Fenselau Receives Award in Bioanalytical Chemistry
Catherine C. Fenselau, professor of chemistry and biochemistry at the University of Maryland, received the Ralph N. Adams Award in Bioanalytical Chemistry from Pittcon and the Friends of Ralph N. Adams this past spring. The recently established award honors Ralph Adams, a visionary researcher and pioneer in the application of advanced analytical methods to study state-of-the-art biomedical problems.
Fenselau’s research focuses on developing proteomic strategies for the analysis of changes in proteins in human cancer cells. She also explores mass-spectrometry-based methods for the rapid analysis of airborne microorganisms.
“The decision to give this award to me reflects the importance of mass spectrometry in biomedical research, its significant past contributions and its huge potential for critical future discoveries,” said Fenselau. “Mass spectrometry currently is the most rapidly evolving analytical technology, a claim supported by the award of the Nobel Prize to two mass spectroscopists in 2002, and most of us believe that ‘you ain’t seen nothing yet.’”
Pittcon is an annual conference organized by the Pittsburgh Conference on Analytical Chemistry and Applied Spectroscopy, a Pennsylvania not-for-profit educational corporation comprised of the Spectroscopy Society of Pittsburgh and the Society for Analytical Chemists of Pittsburgh.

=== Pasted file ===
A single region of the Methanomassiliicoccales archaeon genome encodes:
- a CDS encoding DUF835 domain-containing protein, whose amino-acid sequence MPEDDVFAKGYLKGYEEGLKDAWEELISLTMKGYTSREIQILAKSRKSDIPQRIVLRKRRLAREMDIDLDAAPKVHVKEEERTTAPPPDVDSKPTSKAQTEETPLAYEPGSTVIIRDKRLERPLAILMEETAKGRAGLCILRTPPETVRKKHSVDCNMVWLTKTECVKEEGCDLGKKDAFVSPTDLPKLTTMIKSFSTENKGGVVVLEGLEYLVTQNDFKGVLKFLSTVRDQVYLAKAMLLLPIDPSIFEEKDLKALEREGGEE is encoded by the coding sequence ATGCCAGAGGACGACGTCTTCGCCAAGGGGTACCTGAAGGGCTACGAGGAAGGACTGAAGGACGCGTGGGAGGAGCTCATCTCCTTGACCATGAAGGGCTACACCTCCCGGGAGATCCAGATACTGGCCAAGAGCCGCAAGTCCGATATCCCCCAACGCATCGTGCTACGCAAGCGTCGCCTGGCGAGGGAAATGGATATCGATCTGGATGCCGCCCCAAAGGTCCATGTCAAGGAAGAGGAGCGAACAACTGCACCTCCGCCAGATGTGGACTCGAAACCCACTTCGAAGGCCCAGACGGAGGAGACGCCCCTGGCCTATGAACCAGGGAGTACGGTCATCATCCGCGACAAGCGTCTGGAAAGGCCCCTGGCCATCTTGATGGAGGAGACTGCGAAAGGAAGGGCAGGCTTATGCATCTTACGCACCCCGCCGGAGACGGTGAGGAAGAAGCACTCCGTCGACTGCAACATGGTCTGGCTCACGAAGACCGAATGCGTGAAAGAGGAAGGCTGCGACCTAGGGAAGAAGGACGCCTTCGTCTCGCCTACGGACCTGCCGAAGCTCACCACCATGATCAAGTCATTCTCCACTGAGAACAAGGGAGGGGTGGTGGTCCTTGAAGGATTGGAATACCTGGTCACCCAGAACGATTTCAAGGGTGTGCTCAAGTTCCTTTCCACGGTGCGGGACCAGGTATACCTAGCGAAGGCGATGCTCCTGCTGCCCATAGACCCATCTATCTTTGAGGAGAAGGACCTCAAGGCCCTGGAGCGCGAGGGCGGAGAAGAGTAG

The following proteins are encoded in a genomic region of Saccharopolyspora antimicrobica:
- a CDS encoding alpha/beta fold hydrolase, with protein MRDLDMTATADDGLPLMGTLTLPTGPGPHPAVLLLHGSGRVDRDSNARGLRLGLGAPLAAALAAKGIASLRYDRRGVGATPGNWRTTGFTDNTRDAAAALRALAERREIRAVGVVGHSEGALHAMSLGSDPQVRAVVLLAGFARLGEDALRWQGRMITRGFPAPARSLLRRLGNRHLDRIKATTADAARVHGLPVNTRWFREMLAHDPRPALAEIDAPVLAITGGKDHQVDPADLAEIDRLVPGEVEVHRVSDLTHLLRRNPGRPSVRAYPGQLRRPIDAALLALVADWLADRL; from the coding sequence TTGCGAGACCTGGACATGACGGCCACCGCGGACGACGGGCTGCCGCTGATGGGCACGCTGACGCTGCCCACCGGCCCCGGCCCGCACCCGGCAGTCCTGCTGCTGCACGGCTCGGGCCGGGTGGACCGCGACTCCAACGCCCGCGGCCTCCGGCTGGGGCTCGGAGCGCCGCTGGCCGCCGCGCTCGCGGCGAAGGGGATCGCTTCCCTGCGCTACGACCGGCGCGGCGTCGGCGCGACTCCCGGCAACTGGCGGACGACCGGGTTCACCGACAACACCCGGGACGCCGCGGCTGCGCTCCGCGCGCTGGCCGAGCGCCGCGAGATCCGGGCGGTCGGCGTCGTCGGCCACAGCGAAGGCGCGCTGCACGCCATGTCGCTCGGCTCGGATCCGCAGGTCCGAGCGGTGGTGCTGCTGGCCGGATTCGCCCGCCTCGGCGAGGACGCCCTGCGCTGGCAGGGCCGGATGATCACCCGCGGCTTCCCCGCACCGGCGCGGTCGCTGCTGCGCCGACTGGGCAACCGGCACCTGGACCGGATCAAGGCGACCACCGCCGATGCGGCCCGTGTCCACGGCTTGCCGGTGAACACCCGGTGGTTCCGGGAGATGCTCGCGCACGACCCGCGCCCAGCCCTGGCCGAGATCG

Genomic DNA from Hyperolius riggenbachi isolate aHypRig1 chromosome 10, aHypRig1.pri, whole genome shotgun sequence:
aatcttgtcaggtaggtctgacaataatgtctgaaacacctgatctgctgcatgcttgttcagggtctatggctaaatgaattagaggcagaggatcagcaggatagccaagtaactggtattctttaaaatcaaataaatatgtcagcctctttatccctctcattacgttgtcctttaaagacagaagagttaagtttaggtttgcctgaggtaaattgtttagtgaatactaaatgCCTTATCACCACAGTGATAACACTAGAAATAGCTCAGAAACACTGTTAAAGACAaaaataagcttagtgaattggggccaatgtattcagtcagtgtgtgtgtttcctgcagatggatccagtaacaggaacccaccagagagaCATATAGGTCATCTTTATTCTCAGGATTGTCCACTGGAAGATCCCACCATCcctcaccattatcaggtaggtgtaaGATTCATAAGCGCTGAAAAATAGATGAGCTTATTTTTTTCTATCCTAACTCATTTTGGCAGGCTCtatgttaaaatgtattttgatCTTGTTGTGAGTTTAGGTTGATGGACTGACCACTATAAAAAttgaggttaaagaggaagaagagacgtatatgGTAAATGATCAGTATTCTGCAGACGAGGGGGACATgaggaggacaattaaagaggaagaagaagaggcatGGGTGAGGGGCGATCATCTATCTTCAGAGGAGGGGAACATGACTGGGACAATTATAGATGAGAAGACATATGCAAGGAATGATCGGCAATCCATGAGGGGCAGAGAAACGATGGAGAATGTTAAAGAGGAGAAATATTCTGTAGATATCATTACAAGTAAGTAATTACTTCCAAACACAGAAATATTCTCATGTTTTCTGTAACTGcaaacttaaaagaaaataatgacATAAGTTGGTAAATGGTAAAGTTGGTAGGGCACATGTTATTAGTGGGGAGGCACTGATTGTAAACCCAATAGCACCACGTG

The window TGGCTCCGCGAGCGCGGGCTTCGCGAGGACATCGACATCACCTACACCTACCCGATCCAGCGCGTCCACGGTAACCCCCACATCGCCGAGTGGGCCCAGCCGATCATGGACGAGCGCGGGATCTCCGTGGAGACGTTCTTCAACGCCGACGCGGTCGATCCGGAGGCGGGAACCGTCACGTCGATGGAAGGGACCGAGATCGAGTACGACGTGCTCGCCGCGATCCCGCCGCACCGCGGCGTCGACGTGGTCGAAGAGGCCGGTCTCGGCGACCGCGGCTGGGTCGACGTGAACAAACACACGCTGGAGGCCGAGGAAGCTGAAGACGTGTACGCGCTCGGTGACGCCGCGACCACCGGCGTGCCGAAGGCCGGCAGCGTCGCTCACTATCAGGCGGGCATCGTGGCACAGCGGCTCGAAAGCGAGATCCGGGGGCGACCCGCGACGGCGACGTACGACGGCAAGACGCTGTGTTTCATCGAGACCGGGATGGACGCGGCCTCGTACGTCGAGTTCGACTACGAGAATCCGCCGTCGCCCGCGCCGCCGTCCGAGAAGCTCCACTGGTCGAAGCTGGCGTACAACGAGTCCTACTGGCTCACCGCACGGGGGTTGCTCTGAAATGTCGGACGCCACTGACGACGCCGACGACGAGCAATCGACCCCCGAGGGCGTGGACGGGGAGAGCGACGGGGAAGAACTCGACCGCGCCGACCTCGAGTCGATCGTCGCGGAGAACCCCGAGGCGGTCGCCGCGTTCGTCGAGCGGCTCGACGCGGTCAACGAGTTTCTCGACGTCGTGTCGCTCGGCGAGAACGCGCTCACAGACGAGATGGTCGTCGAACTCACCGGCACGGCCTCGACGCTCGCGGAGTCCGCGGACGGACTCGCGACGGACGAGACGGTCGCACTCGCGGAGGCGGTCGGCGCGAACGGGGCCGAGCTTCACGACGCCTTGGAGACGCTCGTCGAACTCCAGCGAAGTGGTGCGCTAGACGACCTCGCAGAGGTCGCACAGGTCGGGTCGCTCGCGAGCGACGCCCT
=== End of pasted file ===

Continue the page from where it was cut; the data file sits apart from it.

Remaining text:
Stubbe and Walsh Garner Welch Award
Joanne Stubbe, Novartis professor of chemistry and biology at Massachusetts Institute of Technology, and Christopher T. Walsh, Hamilton Kuhn professor at Harvard Medical School, are the recipients of the 2010 Welch Award in Chemistry.
“These two scientists, longtime friends who share a passion for knowledge, have made hugely important contributions to our understanding of the chemistry of biological functions in the enzymes that make life possible. Their work has led to new therapeutic treatments, including new antibiotics and new cancer treatments, among other advances that improve the quality of life,” said Ernest H. Cockrell, chair of The Welch Foundation.
Stubbe has focused most of her career studying the mechanisms of enzymes involved in nucleotide metabolism, central to the biosynthesis of DNA and RNA. Her success in unraveling the specific steps in enzymatic reactions over the past four decades has had profound impacts on fields ranging from cancer drug development to synthesis of biodegradable plastics.
Walsh’s primary focus is on understanding the mechanisms by which enzymes bring about chemical transformations in biological systems. His group currently is exploring the biosynthesis of natural product antibiotics and the chemical logic and enzymatic machinery of how they are made in order to identify new antibiotics, antitumor agents and immunosuppressants and to improve the efficiency of production.